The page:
Monday April 27th


Dow futures rise more than 250 points as NY, other states start to make plans for reopening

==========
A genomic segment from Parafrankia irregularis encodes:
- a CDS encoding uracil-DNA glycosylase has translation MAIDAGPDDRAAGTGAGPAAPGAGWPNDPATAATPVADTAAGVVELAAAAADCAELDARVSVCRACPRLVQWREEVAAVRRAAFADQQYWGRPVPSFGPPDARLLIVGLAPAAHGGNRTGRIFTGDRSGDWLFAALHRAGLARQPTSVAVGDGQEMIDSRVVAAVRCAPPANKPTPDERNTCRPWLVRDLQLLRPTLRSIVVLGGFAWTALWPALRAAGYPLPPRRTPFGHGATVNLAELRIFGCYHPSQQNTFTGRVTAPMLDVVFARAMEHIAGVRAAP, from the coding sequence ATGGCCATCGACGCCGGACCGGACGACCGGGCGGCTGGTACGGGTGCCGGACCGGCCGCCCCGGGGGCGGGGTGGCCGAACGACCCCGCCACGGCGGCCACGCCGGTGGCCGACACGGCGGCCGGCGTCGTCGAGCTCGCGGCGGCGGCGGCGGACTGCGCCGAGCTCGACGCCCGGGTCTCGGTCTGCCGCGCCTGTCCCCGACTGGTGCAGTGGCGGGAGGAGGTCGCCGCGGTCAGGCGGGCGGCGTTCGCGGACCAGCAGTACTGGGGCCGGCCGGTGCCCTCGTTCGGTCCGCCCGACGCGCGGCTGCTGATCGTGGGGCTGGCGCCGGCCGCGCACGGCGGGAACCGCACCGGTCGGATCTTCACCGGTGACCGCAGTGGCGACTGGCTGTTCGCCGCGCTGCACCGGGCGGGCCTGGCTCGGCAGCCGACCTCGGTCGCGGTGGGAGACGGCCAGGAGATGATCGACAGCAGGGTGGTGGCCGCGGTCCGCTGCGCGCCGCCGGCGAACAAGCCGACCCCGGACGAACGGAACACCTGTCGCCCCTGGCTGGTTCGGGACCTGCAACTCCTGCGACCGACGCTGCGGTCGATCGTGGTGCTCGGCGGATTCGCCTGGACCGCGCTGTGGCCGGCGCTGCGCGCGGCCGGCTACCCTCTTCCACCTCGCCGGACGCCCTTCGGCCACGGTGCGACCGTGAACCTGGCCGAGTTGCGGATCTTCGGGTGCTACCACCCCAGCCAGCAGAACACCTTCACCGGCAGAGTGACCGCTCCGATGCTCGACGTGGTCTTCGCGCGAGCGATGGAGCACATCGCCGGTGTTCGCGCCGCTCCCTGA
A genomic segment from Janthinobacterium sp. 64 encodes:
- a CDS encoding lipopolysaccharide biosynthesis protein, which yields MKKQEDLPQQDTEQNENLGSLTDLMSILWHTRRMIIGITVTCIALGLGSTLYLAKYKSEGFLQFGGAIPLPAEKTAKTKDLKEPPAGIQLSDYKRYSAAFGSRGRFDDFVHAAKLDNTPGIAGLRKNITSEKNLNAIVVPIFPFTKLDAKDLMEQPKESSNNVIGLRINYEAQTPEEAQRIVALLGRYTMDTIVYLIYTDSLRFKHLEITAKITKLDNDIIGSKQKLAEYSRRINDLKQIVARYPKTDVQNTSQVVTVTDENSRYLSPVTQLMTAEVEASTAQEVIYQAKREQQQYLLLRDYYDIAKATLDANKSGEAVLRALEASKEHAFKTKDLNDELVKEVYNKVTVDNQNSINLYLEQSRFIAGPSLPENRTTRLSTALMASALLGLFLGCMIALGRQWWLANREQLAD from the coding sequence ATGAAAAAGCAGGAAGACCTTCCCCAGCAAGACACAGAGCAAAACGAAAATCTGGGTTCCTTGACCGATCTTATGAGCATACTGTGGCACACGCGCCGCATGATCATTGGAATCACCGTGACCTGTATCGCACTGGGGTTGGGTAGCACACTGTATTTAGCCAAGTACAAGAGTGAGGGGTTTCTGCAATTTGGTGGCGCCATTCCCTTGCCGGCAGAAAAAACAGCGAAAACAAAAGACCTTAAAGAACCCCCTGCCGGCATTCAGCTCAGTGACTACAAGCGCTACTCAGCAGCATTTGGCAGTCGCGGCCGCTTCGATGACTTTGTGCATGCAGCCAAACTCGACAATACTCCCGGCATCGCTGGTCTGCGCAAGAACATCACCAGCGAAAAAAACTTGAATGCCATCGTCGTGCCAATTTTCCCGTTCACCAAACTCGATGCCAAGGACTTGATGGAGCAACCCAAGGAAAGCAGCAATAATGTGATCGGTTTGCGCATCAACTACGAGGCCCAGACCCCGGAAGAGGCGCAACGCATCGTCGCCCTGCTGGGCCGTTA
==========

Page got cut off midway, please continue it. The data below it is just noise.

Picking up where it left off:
U.S. stock index futures were higher in early Monday morning trading as investors mulled the possibility of re-opening the economy after the coronavirus outbreak. Dow Jones Industrial Average futures were up 250 points and implied an opening gain of around 240 points. S&P 500 futures rose about 1% and Nasdaq 100 futures added 1.2%. New York Gov. Andrew Cuomo said Sunday the state plans to re-open its economy in phases. The first phase, Cuomo said, would involve New York’s construction and manufacturing sectors. As part of the second phase, businesses will need to design plans for a re-opening that include social distancing practices and having personal protective equipment available. States including Alaska, Georgia, South Carolina, Tennessee and Texas are beginning to allow restaurants and other establishments to serve customers. Cuomo also noted that coronavirus-related hospitalizations have fallen for 14 days and that virus deaths in New York hit a near one-month low. “As various states begin to reopen their economies and relax social distancing rules, we will get a glimpse of what the new normal looks like,” said Marc Chaikin, CEO of Chaikin Analytics. “The biggest risk to the stock market is a premature reopening of the U.S. economy which results in an increase in COVID-19 cases and requires an abrupt reversal of these efforts to awaken the economy out of its engineered coma.” Stocks that would benefit most from an economic reopening led the way higher on Monday morning. American Airlines, MGM Resorts and Carnival jumped about 3% in premarket trading. Gap and Kohl’s gained more than 2%.  Another drop in oil prices on Monday kept stocks’ gains in check. U.S. West Texas Intermediate futures were down more than 16% at $14.13 per barrel. Wall Street’s coming off its first weekly decline in three as a record plunge in crude prices last Monday and Tuesday sent investors on a wild ride. Both the Dow and S&P 500 fell over 1% last week while the Nasdaq Composite dipped 0.2%. Energy stocks were among the biggest losers in premarket trading on Monday. Still, coronavirus shelter-in-place orders and social distancing guidelines remain Wall Street’s No. 1 concern as the rules keep thousands of businesses closed. Officials have confirmed nearly 3 million Covid-19 cases worldwide with over 900,000 in the U.S., according to data from Johns Hopkins. The outbreak, and subsequent business closures, sparked a wave of job losses. Data from the Labor Department show that more than 26 million people have filed for unemployment benefits over the past five weeks. To be sure, a decline in new virus infections and unprecedented monetary and fiscal stimulus have sparked a massive stock-market rally from the lows reached on March 23. Since then, the major averages are all up more than 20%, with the S&P 500 retracing about half of its decline from a record set Feb. 19. Investors have also cheered the prospects of Gilead Sciences’ remdesivir as a potential treatment for the coronavirus. On April 16, STAT News reported patients at a Chicago hospital with severe coronavirus symptoms were quickly recovering after being treated with the drug in a trial. A Financial Times report on Wednesday quelled some of that excitement, however, as it stated remdesivir did not improve patients’ conditions during a trial in China. Gilead pushed back on the report and the study it cited, noting the trial was “was terminated early due to low enrollment,” making it “underpowered to enable statistically meaningful conclusions.” “This drug has become the single most important macro topic/theme/trend in the entire market,” Adam Crisafulli, founder of Vital Knowledge, said in a note. “Investors are dismissing the ‘flop’ headline from the FT and continue to anticipate positive results of some kind out of (at least) one of the many Remdesivir trials now underway (while FDA approval is widely assumed).” “The present setup is such that Remdesivir anticipation will very likely be more beneficial/powerful than the actual results themselves (the data most likely will show efficacy to some extent in certain instances, but a medical “silver bullet” isn’t about to emerge),” Crisafulli added. Stocks in Asia Pacific rose on Monday, as the Bank of Japan announced its decision to enhance monetary policy easing. Japanese stocks led gains among the region’s major markets,  the Nikkei 225 rose 2.71% to close at 19,783.22. The Topix index also advanced 1.83% to finish its trading day at 1,447.25. Mainland Chinese stocks were up on the day, with the Shanghai composite rising 0.25% to about 2,815.49 while the Shenzhen composite fractionally higher at approximately 1,738.05. Hong Kong’s Hang Seng index also jumped about 1.9%, as of its final hour of trading. Over in South Korea, the Kospi added 1.79% to close at 1,922.77. Gold slipped on Monday as signs that countries may soon ease coronavirus-driven lockdowns lifted risk sentiment, although its losses were limited by hopes of more stimulus measures from major central banks. Spot gold was down 0.6% at $1,716.33 per ounce. U.S. gold futures were little changed at $1,735.90.